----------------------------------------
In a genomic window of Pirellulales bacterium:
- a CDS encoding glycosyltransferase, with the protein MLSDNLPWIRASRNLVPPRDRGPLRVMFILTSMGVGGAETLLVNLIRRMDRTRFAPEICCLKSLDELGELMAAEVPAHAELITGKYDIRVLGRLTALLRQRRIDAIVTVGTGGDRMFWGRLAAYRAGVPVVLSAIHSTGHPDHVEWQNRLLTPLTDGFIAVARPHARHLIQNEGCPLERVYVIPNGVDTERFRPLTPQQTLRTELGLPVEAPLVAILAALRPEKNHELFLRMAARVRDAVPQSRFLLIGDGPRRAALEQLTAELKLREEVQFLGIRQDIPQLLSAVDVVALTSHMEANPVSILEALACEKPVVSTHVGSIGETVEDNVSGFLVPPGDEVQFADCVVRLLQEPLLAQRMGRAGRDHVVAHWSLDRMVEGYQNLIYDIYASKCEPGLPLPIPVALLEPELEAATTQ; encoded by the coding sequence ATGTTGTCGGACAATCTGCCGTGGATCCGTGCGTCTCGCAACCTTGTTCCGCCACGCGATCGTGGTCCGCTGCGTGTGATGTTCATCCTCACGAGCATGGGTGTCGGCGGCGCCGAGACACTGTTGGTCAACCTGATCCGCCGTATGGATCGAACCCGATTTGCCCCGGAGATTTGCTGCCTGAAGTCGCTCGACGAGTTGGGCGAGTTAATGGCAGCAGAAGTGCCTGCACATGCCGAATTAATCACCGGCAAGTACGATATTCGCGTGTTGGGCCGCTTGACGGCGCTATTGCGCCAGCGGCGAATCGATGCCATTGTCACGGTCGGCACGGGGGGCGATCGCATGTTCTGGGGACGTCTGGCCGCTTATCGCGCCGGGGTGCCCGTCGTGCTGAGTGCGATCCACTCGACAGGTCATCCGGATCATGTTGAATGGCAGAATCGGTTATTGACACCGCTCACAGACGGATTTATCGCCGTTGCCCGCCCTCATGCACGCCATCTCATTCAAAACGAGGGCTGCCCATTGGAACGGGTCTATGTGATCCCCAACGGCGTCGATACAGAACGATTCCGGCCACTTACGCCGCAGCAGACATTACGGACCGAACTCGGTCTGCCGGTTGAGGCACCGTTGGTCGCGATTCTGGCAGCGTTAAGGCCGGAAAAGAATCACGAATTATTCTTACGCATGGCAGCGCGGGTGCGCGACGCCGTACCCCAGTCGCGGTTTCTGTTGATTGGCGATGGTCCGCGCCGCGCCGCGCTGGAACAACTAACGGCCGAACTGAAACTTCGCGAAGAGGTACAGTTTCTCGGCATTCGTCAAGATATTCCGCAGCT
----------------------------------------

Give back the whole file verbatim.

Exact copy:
In a genomic window of Pirellulales bacterium:
- a CDS encoding glycosyltransferase, with the protein MLSDNLPWIRASRNLVPPRDRGPLRVMFILTSMGVGGAETLLVNLIRRMDRTRFAPEICCLKSLDELGELMAAEVPAHAELITGKYDIRVLGRLTALLRQRRIDAIVTVGTGGDRMFWGRLAAYRAGVPVVLSAIHSTGHPDHVEWQNRLLTPLTDGFIAVARPHARHLIQNEGCPLERVYVIPNGVDTERFRPLTPQQTLRTELGLPVEAPLVAILAALRPEKNHELFLRMAARVRDAVPQSRFLLIGDGPRRAALEQLTAELKLREEVQFLGIRQDIPQLLSAVDVVALTSHMEANPVSILEALACEKPVVSTHVGSIGETVEDNVSGFLVPPGDEVQFADCVVRLLQEPLLAQRMGRAGRDHVVAHWSLDRMVEGYQNLIYDIYASKCEPGLPLPIPVALLEPELEAATTQ; encoded by the coding sequence ATGTTGTCGGACAATCTGCCGTGGATCCGTGCGTCTCGCAACCTTGTTCCGCCACGCGATCGTGGTCCGCTGCGTGTGATGTTCATCCTCACGAGCATGGGTGTCGGCGGCGCCGAGACACTGTTGGTCAACCTGATCCGCCGTATGGATCGAACCCGATTTGCCCCGGAGATTTGCTGCCTGAAGTCGCTCGACGAGTTGGGCGAGTTAATGGCAGCAGAAGTGCCTGCACATGCCGAATTAATCACCGGCAAGTACGATATTCGCGTGTTGGGCCGCTTGACGGCGCTATTGCGCCAGCGGCGAATCGATGCCATTGTCACGGTCGGCACGGGGGGCGATCGCATGTTCTGGGGACGTCTGGCCGCTTATCGCGCCGGGGTGCCCGTCGTGCTGAGTGCGATCCACTCGACAGGTCATCCGGATCATGTTGAATGGCAGAATCGGTTATTGACACCGCTCACAGACGGATTTATCGCCGTTGCCCGCCCTCATGCACGCCATCTCATTCAAAACGAGGGCTGCCCATTGGAACGGGTCTATGTGATCCCCAACGGCGTCGATACAGAACGATTCCGGCCACTTACGCCGCAGCAGACATTACGGACCGAACTCGGTCTGCCGGTTGAGGCACCGTTGGTCGCGATTCTGGCAGCGTTAAGGCCGGAAAAGAATCACGAATTATTCTTACGCATGGCAGCGCGGGTGCGCGACGCCGTACCCCAGTCGCGGTTTCTGTTGATTGGCGATGGTCCGCGCCGCGCCGCGCTGGAACAACTAACGGCCGAACTGAAACTTCGCGAAGAGGTACAGTTTCTCGGCATTCGTCAAGATATTCCGCAGCT